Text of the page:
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The classes of capitalism

Originally published: Red Flag (April 14, 2021 )  |

Capitalist society is divided into different classes, and the relationships between those classes shape the production of wealth, the dissemination of ideas and the nature of politics.

In 1848, Marx and Engels wrote that “society as a whole is more and more splitting up into two great hostile camps, into two great classes directly facing each other: bourgeoisie and proletariat”. By bourgeoisie they meant the capitalist class, those who made their living by owning capital, which means both factories and other equipment used in the production process, and the money used to invest in production. By proletariat they meant the modern working class—wage-earners who don’t own land or equipment, and who have to make money by selling their time to capitalists.

At the time that Marx and Engels wrote those words, capitalists and workers were still an emerging minority of the world population. Capitalism hadn’t yet totally transformed the social structures inherited from medieval society; much of the world’s population was still made up of peasants, nobles, and others who lived mostly in pre-capitalist class relationships. In our time, just as Marx and Engels predicted, the production of wealth all around the world is almost totally determined by the interactions of wage-earning “proletarians” and the profit-making “bourgeoisie”: workers and capitalists.

To be a capitalist is to live by owning the means of production. But in capitalism, nobody can live purely by owning factories, mines, office blocks or farms. The process of producing wealth is too complex, its production facilities are too vast, and the output of any facility is too specialised for anyone to live just by their ownership of wealth-producing technology. A medieval peasant might have been able to live mostly on the things they produced from their own little farm, but their capitalist equivalent, the corporate master of the agribusiness sector, can’t live by operating enormous mechanised dairy farms and drinking the billions of litres of milk they produce. Bosses must hire workers to operate the machinery, so that they can sell the products and make a profit.

So capitalists need a pool of potential workers to hire—people who are compelled by poverty to sell their capacity to labour in exchange for hourly pay, and who have to keep coming back to survive day by day. In short, capitalists can’t exist as a class without most of the population being relatively impoverished and unable to survive without selling themselves to bosses. And the day-to-day existence of capitalists consists of transmitting orders to workers, dominating the labour process to make sure that workers produce maximum profits.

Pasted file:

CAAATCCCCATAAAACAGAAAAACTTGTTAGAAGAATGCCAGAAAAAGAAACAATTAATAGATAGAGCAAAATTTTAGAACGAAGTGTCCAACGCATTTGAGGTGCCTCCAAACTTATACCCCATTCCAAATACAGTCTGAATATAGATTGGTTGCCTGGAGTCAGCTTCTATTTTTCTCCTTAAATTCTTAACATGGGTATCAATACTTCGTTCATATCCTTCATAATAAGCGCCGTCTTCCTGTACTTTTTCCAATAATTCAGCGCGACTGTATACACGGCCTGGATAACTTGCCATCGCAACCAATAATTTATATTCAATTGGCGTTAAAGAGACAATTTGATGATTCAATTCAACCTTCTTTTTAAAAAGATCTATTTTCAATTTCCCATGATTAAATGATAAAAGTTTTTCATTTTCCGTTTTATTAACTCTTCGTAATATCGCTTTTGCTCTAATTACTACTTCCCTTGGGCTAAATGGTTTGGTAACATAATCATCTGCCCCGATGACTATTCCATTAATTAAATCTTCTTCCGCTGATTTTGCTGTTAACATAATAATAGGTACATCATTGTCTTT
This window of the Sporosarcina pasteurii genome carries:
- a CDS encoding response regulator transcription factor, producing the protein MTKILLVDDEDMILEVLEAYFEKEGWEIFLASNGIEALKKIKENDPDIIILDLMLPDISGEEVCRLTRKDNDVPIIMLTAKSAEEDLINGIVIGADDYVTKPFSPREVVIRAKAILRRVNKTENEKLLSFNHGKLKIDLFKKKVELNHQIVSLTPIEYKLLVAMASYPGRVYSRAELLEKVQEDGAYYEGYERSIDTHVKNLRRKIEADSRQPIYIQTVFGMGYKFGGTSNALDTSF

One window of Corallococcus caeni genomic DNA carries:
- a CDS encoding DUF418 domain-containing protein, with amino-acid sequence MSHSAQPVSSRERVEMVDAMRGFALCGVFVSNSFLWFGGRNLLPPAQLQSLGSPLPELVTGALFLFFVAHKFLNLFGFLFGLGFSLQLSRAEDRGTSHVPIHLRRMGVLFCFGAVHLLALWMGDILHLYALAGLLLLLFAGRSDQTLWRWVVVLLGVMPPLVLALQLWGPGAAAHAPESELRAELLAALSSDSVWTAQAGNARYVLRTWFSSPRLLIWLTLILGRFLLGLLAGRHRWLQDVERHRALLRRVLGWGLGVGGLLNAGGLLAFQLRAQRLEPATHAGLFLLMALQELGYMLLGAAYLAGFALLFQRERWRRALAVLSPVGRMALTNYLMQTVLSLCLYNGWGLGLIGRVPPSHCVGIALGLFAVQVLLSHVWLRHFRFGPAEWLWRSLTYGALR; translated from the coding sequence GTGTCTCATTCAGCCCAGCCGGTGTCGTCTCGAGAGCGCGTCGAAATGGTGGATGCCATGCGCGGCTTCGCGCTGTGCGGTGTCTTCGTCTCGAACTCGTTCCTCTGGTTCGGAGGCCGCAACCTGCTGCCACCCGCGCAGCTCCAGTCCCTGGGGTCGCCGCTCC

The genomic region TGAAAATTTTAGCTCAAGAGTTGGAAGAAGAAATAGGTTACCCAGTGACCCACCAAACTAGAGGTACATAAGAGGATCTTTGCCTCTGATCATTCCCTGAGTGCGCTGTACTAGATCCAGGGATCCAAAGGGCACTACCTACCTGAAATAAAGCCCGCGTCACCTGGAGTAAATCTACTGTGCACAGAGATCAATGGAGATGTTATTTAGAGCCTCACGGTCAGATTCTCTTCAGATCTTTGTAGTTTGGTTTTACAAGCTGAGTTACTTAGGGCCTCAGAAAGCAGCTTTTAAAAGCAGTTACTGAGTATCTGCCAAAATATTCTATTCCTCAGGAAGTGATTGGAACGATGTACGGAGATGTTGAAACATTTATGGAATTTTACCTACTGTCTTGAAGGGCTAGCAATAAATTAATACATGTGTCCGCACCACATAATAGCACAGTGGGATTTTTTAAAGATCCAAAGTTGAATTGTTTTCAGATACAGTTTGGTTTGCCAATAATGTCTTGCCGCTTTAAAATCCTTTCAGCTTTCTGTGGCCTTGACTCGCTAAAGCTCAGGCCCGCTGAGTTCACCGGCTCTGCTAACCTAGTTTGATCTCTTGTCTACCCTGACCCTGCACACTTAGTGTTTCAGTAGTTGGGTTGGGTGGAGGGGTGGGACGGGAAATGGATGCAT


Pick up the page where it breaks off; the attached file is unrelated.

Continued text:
A glance at Australia’s rich list gives a sense of who the most successful capitalists are, and how they live through owning and controlling the key wealth-producing resources. Gina Rinehart is perhaps one of the most famous capitalists in the country. She makes a living by owning and controlling mines, particularly those producing iron ore. Anthony Pratt’s Visy company produces packaging materials needed to store, organise and distribute goods—from cardboard boxes and glass bottles to fibre pallets used to stack products in warehouses. Harry Triguboff and Frank Lowy control the construction of the buildings in which we live and work: apartment blocks and commercial shopping centres. These four individuals together have accumulated around $40 billion through their control of capital.

By picturing each capitalist and their industry, we can also picture their opposite: the workers, who don’t own the production equipment, but whose labour produces the goods sold for profit. Rinehart’s mines need miners, engineers and transport workers to operate and maintain the equipment, dig the iron ore from the earth and to help transport it to refineries. Pratt’s container business requires thousands of factory workers turning raw materials into containers. Triguboff and Lowy’s real estate companies need construction workers pouring cement, operating cranes and fitting out the shops and flats.